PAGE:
change their votes for a few pennies each a week.  Give X the money.
This is repeated for group after group demanding taxpayer cash until
people have little income of their own left, the economy is crippled
and we are all less free.

Popular outrage at each overly eager use of their pocketbook is
further weakened by a lack of transparency that means it is next to
impossible to fully understand where taxpayers’ money actually goes –
Group X gets their cash and no one but the politicians, civil servants
and those directly involved ever hears about it.  That’s the main
purpose of the quangos that disperse so much taxpayer money with pretty
much zero accountability.

There is no single ‘answer’ to the problem posed by Olson’s Logic of
Collective Action.  Olson himself came pretty close to claiming that
only totalitarian revolution and then losing a war could clear the
cobwebs of special interests out.  I wouldn’t be as fatalistic as Olson
though.  It clearly is possible for political entrepreneurs to change
things.  He didn’t predict Thatcher’s successful challenging of union
power, for example.

A vital, long-term, reform which would improve matters would be to
decentralise and, thereby, decrease the scale of government decisions.
If we make decisions on a smaller scale then the majority who need to
be mobilised will be smaller and each member of that majority will be
more interested in the outcome.  If the difference in size between a
minority who benefits from a fiscal decision and the majority who pay
the bill falls then all of the problems discussed above become less
severe.  That is why the TaxPayers’ Alliance should always have a
respect for localism in its bones.

However, localism cannot ‘solve’ the issue.  Most local politics
takes place with constituencies of tens or hundreds of thousands.  The
difference in size between a minority and majority can clearly still be
very significant.  The disparities that create the Logic of Collective
Action can still exist in small democracies, even though they will be
less marked than in large ones.  Beyond that, few localists plan on
abolishing central government and the Logic of Collective Action could
easily lead a shrunken central government to grow again.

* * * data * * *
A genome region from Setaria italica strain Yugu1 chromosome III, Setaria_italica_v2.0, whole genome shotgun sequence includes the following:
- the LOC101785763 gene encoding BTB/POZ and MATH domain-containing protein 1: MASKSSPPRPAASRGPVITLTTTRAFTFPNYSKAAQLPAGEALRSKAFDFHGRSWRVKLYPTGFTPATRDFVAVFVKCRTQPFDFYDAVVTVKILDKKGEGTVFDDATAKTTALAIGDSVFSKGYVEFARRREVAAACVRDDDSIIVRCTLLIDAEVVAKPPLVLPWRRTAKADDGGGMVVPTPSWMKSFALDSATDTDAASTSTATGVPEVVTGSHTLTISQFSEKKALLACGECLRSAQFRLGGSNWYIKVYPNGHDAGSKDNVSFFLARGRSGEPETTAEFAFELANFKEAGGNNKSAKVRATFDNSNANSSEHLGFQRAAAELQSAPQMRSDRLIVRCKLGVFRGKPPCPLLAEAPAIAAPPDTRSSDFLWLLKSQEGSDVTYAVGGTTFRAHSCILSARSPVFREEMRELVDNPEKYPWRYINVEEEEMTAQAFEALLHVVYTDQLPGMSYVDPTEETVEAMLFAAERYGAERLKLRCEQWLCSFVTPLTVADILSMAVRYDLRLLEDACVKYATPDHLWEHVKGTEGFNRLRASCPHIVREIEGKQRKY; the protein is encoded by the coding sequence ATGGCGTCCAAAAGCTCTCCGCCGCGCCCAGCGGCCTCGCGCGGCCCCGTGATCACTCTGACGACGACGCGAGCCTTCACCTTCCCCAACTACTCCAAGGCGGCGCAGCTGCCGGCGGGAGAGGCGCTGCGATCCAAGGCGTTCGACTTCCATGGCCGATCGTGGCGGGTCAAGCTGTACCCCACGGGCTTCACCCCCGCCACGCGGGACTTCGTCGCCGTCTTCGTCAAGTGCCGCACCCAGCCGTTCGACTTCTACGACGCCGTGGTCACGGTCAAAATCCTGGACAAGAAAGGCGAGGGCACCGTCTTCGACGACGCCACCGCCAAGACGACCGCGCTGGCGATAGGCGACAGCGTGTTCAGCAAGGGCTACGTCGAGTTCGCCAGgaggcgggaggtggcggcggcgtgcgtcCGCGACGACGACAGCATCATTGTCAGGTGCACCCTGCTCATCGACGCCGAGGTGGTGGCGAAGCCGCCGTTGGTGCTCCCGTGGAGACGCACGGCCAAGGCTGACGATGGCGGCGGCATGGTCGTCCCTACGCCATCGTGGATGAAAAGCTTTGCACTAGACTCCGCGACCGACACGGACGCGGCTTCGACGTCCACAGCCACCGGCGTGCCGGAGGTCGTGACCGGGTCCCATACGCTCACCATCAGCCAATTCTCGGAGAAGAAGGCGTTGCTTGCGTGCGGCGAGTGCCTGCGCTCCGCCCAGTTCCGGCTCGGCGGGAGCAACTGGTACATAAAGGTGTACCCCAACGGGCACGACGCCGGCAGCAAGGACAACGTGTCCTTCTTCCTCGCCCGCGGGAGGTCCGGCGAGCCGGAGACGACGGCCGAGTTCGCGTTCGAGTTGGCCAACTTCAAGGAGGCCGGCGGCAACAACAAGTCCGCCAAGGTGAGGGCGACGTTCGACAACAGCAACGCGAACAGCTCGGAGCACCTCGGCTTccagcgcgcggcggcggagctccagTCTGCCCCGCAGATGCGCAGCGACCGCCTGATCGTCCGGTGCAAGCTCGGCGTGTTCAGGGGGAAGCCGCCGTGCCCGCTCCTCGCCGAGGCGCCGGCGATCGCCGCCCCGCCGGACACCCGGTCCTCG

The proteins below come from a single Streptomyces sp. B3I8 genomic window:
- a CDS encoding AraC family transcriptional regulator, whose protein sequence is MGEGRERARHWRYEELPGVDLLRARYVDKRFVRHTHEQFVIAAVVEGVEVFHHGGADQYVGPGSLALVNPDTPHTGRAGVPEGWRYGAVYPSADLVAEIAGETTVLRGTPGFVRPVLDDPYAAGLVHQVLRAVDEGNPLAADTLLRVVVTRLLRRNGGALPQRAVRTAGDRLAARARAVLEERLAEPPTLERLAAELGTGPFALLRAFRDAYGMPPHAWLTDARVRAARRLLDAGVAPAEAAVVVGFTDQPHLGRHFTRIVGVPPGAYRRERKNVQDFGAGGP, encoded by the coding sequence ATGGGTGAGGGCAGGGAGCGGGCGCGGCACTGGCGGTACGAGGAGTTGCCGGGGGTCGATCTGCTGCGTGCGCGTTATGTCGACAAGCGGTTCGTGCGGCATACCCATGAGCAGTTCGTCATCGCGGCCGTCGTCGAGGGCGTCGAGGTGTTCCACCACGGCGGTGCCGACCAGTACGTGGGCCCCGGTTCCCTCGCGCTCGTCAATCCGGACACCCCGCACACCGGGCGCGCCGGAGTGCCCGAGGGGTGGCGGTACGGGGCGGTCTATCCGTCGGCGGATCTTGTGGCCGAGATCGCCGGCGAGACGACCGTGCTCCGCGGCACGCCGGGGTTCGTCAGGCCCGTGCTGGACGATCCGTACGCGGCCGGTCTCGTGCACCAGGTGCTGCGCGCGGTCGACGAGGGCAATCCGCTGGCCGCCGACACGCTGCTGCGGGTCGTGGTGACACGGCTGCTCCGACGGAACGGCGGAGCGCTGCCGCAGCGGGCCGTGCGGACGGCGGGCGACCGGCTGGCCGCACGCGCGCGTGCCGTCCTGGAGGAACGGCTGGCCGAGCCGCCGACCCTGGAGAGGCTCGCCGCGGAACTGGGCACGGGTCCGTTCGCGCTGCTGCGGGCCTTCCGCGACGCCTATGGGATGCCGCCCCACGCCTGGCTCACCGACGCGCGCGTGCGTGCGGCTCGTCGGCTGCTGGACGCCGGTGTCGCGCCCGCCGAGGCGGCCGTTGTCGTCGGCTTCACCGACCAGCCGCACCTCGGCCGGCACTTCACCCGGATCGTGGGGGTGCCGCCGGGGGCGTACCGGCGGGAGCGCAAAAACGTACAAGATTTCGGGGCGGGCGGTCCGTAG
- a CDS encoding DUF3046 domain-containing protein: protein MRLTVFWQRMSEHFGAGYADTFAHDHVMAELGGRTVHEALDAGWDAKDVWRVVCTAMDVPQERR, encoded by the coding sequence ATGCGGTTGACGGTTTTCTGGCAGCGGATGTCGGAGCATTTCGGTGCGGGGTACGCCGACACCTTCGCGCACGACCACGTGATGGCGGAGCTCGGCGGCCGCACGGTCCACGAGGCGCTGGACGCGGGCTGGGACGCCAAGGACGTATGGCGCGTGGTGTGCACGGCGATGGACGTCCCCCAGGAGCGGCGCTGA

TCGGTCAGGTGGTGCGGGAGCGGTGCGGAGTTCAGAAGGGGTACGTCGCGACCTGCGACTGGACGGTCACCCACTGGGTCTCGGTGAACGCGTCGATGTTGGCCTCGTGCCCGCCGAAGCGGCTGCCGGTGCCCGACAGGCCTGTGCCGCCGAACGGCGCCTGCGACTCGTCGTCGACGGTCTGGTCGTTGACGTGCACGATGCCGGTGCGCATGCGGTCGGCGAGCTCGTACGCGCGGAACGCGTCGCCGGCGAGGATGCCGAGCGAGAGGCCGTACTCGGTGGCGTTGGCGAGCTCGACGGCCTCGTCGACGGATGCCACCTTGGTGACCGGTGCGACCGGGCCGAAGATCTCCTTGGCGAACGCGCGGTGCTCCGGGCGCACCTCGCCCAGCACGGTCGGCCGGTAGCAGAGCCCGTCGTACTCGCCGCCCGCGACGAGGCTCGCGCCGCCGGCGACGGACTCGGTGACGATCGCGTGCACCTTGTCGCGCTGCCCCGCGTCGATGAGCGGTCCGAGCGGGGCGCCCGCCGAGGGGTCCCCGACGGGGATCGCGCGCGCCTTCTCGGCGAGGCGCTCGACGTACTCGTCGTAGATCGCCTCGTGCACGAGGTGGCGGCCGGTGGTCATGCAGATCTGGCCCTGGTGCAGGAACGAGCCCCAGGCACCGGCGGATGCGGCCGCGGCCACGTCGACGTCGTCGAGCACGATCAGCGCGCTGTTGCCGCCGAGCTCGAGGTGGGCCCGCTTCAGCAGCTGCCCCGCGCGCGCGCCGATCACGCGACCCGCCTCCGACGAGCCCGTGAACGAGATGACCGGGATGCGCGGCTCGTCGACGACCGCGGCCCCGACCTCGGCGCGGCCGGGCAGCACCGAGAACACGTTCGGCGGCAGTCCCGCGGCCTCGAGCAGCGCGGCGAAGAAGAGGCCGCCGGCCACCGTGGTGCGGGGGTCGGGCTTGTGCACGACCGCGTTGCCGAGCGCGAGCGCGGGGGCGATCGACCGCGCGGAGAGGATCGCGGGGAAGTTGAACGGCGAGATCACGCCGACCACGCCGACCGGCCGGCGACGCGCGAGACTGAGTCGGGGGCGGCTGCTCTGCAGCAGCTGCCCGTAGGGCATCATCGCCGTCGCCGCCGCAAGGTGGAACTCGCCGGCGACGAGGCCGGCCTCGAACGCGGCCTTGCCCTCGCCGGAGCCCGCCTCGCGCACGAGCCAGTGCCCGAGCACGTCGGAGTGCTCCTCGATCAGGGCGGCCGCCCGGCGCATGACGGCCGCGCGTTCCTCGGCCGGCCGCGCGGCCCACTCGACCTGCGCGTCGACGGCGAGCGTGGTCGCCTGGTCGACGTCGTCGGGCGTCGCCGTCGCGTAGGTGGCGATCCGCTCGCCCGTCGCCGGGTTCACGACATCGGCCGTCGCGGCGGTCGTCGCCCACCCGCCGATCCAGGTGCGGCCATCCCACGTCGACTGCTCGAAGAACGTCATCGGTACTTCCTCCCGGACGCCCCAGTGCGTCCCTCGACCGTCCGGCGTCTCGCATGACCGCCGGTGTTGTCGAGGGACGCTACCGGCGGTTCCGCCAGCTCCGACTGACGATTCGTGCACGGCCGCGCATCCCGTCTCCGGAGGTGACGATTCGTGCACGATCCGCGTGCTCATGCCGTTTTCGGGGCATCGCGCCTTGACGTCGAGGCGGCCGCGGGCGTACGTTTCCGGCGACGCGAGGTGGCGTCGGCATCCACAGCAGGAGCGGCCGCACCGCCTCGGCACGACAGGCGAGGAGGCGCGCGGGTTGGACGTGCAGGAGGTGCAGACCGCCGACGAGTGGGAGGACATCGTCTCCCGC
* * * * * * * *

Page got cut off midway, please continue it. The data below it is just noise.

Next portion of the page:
One thing we’re told a lot by groups who feel slighted by our
research attacking their claim to public support for themselves or
their cause is “well, I’m a taxpayer”.  Indeed, most people are both
taxpayers and, in some way, recipients of taxpayer funds.  When I get
my pay packet or buy something I’m a taxpayer.  When I enjoy a painting
at the National Gallery I’m a happy beneficiary of public generosity.
The TaxPayers’ Alliance speaks not for a clearly identifiable group of
‘taxpayers’ but for the taxpayer in all of us.  We speak for the cause
of leaving as many pounds in peoples pockets as possible.

Our work is essential as we can help better mobilise the majority,
on each individual issue, that has to pay for each government scheme.
By making it easier, more rewarding and more obviously necessary for
people to look at and take account of the cost to taxpayers of spending
on each item we will make it less likely that the Logic of Collective
Action will lead to the wrong decision being made.  We make wasting
each £1 billion a politically bigger deal.

It requires a thick skin.  When people are told that their, often
quite reasonable, particular pet use for taxpayers’ money – whether
higher doctor’s salaries, more wind turbines, increased museum
subsidies or anything else – may not represent good value it is
understandable that they sometimes take it poorly.  It also requires
willpower as trying to fight against the very logic of collective
action is quite a challenge.

However, the work is essential to our future prosperity and the
defence of the basic freedom of ordinary people to spend a good portion
of their money as they see fit.  The TaxPayers’ Alliance needs to be
eternally vigilant if economic liberty is to survive.

3 comments for: Matthew Sinclair: One year at the TPA